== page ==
As jobs and families disappeared from this former mining town in the heart of the Adirondacks, the local public school here faced a grim choice: shut its doors or consolidate with another school district.
In 2007, however, the new superintendent realized that his greatest weakness — empty seats — might actually be his greatest asset. He's now selling slots at his high school to foreign students willing to pay $10,000 for one yearof an American education.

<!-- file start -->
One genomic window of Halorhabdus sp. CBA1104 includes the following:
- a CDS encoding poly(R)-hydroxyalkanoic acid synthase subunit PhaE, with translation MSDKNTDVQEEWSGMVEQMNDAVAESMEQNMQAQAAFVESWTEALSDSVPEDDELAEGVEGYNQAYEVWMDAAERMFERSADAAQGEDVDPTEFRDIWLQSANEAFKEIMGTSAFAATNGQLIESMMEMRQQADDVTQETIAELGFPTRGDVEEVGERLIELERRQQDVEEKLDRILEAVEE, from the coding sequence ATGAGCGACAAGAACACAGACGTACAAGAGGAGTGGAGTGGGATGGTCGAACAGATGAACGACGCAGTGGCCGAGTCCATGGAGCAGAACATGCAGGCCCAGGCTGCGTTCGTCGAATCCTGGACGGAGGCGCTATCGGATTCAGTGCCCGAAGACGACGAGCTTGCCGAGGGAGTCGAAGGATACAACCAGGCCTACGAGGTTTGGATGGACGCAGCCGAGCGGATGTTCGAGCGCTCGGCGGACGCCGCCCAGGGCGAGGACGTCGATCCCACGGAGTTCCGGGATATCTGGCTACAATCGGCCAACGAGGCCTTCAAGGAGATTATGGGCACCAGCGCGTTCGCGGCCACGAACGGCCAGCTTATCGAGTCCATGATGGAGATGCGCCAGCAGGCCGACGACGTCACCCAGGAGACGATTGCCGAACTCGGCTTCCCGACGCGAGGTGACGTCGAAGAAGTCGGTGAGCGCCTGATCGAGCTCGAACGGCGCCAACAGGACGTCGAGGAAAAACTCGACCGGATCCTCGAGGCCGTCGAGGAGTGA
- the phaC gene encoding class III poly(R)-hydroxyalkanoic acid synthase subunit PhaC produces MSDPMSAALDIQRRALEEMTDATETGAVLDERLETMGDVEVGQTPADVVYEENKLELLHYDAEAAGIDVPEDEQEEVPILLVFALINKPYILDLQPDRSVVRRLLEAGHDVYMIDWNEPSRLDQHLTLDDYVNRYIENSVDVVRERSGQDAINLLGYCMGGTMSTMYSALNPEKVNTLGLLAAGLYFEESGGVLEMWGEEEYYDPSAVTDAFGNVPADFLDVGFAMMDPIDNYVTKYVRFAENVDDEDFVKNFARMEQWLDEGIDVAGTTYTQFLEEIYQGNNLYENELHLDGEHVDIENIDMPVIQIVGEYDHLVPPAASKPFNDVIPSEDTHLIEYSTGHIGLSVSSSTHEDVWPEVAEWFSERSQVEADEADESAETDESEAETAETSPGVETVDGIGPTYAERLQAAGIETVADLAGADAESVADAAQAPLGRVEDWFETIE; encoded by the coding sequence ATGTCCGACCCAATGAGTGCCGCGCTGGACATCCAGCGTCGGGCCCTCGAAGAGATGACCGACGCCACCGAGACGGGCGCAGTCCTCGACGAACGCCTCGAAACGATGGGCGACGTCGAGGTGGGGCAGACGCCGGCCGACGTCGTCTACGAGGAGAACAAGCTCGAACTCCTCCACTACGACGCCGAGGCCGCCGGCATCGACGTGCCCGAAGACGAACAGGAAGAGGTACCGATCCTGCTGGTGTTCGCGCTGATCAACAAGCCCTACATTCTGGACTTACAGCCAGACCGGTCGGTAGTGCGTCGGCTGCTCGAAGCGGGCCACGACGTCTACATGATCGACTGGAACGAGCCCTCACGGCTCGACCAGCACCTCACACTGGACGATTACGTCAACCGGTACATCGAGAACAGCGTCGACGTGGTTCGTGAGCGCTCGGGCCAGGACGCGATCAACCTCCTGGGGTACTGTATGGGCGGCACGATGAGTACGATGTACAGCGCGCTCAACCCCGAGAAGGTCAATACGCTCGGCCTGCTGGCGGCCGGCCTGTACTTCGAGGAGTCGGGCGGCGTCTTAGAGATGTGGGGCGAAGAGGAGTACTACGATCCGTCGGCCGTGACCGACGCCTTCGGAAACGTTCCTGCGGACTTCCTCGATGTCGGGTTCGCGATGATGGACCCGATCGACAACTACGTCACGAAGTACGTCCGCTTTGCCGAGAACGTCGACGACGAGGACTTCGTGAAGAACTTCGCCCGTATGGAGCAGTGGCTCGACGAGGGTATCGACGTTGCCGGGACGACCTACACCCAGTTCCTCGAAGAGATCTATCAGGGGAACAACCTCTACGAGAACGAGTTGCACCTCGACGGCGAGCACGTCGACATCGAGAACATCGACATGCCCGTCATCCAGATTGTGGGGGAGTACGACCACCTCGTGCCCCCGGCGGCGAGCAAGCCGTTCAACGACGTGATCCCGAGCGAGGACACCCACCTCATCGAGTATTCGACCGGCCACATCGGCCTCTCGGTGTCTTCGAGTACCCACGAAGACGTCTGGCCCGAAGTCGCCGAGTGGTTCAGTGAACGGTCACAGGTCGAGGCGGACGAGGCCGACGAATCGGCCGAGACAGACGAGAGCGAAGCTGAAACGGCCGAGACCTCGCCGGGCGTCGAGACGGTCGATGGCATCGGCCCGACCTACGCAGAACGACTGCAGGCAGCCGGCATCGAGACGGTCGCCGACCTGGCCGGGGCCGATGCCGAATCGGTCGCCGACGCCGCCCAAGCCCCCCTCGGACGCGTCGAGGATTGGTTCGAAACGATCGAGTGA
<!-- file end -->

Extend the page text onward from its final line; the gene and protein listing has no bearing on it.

In an age when many educators fret about the USA's chronic struggle to make its students competitive with those in nations such as Finland and Singapore, flags of many countries line the main corridor at Newcomb Central School. Newcomb's embrace of foreign students is part of agrowing movement among rural American school districts struggling to stay afloat amid declining enrollments, said Newcomb superintendent Clark "Skip" Hults,